|Publication number||US4889200 A|
|Application number||US 07/165,092|
|Publication date||Dec 26, 1989|
|Filing date||Mar 7, 1988|
|Priority date||Mar 11, 1987|
|Also published as||DE3707798A1, EP0281997A1, EP0281997B1|
|Publication number||07165092, 165092, US 4889200 A, US 4889200A, US-A-4889200, US4889200 A, US4889200A|
|Original Assignee||Hawera Probst Gmbh+Co.|
|Export Citation||BiBTeX, EndNote, RefMan|
|Patent Citations (18), Referenced by (20), Classifications (14), Legal Events (4)|
|External Links: USPTO, USPTO Assignment, Espacenet|
The invention relates to a rock drill having a single or double spiral shank and at least one carbide cutting plate extending over the entire diameter of the drill head.
Rock drills with carbide cutting tips are used for drilling holes in concrete, masonry, rock or other similar materials. To produce drilling tools of this type, the starting point is generally a material having a round cross-section, since the rotary use of the tool generally requires a circular cross-section. In known tools, therefore, both the drill head and the spiral thread have a circular cross-section to penetrate into the drill hole. Another reason for this is that the cylindrical outer contour of drill head and spiral thread are simple to produce. Depending on the type of construction of the rock drill, the head is ground before and/or after the insertion and brazing-in of the carbide cutting tip and the cross cutting edge in order to create a geometry adapted to the cutting tip, the cross cutting edge and the drilling-dust grooves in the area of the drill head. Here, however, the basically cylindrically shaped construction of the drill head is retained, even though the drill head does not function as a cutting element in rock drills rather as a supporting element for the cutting tips. In this connection, the drill head has the important task of creating an optimum support for the carbide cutting tip or the cross cutting edge. However, making the drilling dust grooves in the drill head often results in a considerable reduction in the drill head cross-section, which leads to chipping of the carbide cutting tips when the drilling tool is heavily stressed. This results in a drilling tool which can no longer be used.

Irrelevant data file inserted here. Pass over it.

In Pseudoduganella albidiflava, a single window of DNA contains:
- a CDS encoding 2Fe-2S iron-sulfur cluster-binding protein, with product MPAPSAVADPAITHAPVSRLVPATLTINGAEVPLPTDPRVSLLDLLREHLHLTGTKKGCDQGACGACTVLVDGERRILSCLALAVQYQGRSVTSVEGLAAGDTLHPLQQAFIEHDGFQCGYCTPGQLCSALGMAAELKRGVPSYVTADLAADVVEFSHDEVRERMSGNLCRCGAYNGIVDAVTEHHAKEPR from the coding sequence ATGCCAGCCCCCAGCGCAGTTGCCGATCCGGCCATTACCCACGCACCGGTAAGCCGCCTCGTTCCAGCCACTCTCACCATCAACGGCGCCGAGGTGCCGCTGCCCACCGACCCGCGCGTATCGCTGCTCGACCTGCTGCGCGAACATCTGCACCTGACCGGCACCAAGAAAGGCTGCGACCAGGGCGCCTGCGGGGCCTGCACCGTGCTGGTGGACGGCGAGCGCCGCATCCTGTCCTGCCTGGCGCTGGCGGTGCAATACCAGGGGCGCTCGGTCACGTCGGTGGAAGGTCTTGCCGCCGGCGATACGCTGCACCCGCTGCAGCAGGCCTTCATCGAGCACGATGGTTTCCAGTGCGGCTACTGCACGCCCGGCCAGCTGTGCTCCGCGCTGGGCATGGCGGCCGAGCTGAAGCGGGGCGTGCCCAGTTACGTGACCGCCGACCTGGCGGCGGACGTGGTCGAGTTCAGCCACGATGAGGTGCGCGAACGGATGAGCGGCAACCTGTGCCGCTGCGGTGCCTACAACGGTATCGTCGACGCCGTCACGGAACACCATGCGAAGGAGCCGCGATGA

In known drilling tools, the cutting tips of rock drills are supported by reducing the cross-section of the drill head as little as possible in the area of the recessed groove for the cutting element. This is accomplished, for example, by not removing much material when grinding the drill head. The cutting elements are thereby well supported at the back. But this has the disadvantage that, as a result of the circular cross-section of the drill head, little or no chip space is available for the drilling dust to be removed. As a result additional drilling-dust grooves have to be made in the drill head. However, these drilling-dust grooves weaken the drill head in its entire cross-section so that there is an increased risk of fracture. In addition, grinding the drill head in the area of the cutting elements produces a drill head geometry which can lead to catching of the drill head in holes which are difficult to drill such as, e.g. drilling in fissured rock and reinforcement drill holes.
The object of the present invention is to provide a rock drill which does not have the abovementioned disadvantages and in particular ensures optimum strength of the drill head and greatest possible support of the carbide cutting tip tips without the drill cross-section in the area of the drill head being reduced by incorporating additional drilling-dust grooves. It is a further object of the present invention to provide a rock drill where catching of the drill head in difficult drilling situations can be avoided.